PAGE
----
Biography: Born in 1959, Thomas Form studied Electrical Engineering at the University of Braunschweig, Germany, joined the Institute for Communication Engineering as research fellow in 1987 and received his Ph.D. in 1992. Up to 2002 he worked as a senior engineer in the Centre for Electromagnetic Compatibility of Volkswagen AG. In 2002 Dr. Form was appointed as the head of Telephone-/Telematics and Antenna systems development. He became a professor for "Electronic Vehicle Systems" in the Institute of Control Engineering at the Technical University Braunschweig in 2005 and participated with the CAROLO-Team in the finals of the DARPA URBAN Challenge 2007. From 2007 to 2009 he was responsible for concept development, module- and project management in the VW Electric/Electronic development. In 2009 he was appointed as head of the "Electronics and Vehicle Research" within Volkswagen Group research. Major achievements were the presentation of AUDI "Jack" vehicle driving in L3 automatic mode with Journalists from San Francisco to CES 2015 in Las Vegas and the presentation of the autonomous driving pod "SEDRIC" in 2017. Since 2016 he is the coordinator of the German national funded project PEGASUS which wants to answer the question "L3 Highway Chauffeur - how safe is safe enough and how to prove it". He got the Uni-DAS e.V. ADAS Award for significant influence on the development and introduction of driver assistance systems in 2017.

Keynote 2: AUTOSAR Adaptive - Challenging the Impossible

Masaki Gondo
CTO at eSOL Co. Ltd., JP

Summary: The vast researches related to autonomous driving seem steadily progressing - it no longer makes news to just have some research vehicle drive autonomously. However, bringing this technology to the market, with all the associated legal, societal, and ethical responsibilities, with justifiable cost efficiency, is hard at its best, and impossible at its worst. Furthermore, the automotive industry is facing drastic challenges in electric vehicles, connected services, which also heavily impact the whole vehicle architecture. AUTOSAR (AUTomotive Open System ARchitecture) is a worldwide development partnership of automotive interested parties. One of its latest challenges is to develop the software platform specification for the highly automated and autonomous driving, named AUTOSAR Adaptive Platform. This talk gives an overview of the challenges of such a platform, followed by the solution approach of AUTOSAR reflecting the industrial needs, and the overall architecture of AUTOSAR Adaptive. It also introduces a new multi-kernel OS technology the author develops, describing why such OS architecture is essential for coping with the challenge in the long run.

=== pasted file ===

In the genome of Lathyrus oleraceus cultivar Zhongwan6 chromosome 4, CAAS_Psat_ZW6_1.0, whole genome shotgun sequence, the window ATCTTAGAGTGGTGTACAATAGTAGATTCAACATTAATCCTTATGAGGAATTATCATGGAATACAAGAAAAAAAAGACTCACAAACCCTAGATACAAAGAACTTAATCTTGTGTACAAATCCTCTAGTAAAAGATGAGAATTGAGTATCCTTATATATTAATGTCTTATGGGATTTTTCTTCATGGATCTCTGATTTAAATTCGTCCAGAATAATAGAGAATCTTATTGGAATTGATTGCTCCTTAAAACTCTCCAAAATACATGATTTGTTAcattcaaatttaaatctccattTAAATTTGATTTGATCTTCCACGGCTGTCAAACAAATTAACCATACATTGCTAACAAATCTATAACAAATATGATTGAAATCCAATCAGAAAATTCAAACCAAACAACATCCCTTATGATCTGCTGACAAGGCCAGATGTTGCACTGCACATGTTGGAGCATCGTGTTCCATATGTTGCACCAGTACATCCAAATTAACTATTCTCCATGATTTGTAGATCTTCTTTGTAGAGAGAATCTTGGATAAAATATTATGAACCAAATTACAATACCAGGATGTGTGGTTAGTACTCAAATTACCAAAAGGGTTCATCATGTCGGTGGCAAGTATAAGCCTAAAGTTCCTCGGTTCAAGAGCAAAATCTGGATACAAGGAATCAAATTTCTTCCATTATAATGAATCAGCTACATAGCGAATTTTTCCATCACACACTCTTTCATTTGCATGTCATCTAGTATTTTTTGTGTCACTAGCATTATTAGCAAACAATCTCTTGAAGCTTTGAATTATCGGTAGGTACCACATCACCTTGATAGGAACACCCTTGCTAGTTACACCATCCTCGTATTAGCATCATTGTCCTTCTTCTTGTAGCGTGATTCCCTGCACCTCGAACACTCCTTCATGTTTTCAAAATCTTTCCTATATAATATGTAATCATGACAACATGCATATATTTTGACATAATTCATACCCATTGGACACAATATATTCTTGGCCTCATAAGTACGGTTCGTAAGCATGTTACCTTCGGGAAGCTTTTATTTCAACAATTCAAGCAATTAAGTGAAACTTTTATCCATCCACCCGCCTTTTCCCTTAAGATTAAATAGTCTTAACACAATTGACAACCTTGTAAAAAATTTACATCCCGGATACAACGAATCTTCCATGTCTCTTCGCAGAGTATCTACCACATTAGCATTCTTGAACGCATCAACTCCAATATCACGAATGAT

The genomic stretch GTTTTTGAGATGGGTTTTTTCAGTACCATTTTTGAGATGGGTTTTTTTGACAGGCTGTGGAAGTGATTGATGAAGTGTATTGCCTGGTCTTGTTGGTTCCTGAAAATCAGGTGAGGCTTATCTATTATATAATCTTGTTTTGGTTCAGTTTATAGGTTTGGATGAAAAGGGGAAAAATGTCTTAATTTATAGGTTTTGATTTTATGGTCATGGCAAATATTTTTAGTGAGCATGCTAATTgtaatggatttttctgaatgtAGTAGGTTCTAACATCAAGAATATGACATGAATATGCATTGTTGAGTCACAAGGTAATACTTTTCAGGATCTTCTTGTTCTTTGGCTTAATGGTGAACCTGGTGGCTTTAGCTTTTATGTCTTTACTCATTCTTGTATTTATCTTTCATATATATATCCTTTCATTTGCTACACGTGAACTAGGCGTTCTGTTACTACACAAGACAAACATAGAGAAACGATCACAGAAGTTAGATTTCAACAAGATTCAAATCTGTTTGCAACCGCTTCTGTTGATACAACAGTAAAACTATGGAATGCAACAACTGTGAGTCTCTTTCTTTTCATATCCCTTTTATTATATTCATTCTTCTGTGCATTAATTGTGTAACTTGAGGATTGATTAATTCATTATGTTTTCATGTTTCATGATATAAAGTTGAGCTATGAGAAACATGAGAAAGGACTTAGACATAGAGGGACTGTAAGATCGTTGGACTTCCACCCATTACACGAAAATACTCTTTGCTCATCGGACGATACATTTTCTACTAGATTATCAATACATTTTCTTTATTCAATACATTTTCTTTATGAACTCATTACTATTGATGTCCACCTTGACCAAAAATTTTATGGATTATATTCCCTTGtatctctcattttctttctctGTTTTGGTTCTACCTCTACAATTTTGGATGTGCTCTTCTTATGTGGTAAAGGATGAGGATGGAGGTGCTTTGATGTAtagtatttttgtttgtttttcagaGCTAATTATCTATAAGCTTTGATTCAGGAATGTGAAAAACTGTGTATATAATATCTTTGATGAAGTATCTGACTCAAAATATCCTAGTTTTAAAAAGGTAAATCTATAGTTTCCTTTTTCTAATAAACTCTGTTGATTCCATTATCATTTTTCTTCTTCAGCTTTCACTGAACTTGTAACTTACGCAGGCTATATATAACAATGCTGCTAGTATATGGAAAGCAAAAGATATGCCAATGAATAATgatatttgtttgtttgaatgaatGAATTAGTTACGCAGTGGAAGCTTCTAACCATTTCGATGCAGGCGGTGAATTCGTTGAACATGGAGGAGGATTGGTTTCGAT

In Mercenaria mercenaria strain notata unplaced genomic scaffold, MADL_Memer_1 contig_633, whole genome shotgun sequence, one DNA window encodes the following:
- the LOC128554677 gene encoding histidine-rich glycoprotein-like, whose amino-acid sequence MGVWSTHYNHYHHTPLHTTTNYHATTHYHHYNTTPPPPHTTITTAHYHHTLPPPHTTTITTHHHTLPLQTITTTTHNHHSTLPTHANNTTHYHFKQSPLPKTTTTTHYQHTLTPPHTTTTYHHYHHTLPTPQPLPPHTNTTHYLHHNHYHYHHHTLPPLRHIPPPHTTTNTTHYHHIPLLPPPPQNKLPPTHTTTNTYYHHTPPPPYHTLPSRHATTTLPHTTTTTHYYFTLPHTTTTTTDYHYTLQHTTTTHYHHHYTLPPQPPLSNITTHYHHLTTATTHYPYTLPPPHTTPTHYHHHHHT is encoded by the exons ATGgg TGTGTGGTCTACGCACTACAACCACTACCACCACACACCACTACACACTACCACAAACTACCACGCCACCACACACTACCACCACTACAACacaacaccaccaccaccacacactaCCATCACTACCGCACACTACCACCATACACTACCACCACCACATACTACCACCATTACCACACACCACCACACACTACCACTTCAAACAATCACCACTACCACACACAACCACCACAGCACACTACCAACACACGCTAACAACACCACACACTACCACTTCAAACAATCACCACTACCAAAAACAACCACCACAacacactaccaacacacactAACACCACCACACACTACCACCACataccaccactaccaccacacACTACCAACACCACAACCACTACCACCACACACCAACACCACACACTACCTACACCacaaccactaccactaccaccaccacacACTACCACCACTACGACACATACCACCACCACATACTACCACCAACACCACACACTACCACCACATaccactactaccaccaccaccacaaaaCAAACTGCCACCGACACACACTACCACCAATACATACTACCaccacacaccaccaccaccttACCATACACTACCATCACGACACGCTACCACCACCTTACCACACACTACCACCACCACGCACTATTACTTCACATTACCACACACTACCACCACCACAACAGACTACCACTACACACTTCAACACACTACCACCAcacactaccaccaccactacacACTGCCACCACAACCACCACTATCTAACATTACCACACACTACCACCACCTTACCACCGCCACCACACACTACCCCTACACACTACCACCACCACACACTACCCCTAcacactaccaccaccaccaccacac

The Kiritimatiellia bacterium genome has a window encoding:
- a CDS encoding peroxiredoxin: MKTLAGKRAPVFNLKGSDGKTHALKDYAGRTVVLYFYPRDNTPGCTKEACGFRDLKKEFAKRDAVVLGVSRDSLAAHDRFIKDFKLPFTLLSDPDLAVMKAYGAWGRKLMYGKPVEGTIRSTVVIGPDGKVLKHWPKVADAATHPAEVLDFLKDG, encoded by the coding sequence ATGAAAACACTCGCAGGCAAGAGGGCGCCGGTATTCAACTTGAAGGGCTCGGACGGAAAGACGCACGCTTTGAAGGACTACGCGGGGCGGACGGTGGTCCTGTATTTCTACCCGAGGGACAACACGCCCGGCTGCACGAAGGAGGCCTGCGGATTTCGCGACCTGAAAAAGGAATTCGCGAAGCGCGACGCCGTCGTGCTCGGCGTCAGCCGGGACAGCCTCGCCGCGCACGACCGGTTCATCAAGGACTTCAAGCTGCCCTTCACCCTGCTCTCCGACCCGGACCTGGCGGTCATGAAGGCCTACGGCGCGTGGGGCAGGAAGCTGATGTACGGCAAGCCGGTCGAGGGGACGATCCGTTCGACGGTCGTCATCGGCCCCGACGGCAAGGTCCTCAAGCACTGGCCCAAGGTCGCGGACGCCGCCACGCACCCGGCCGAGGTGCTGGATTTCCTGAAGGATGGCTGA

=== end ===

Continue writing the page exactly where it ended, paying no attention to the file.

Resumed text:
Biography: Masaki is CTO at eSOL, the company that provides POSIX/AUTOSAR/TRON RTOS, various software development tools, and various engineering services. Graduated from the State University of New York, Masaki has more than 20 years of experience in the field of OS architecture and related technologies for use in wide range of embedded system applications including automotive, industrial, and electronic appliances. He has authored/co-authored multiple popular Japanese books/international articles on OS and embedded systems, and given technical talks in conferences worldwide. While serving as a CTO directing the technology strategy and architecture at eSOL, he acts as one of the architects in Task Force Architecture of Adaptive Platform. His interest in recent years spans from next-generation OS/platform architectures, parallel processing, adaptive systems including machine learning, as well as scrum/kanban based development.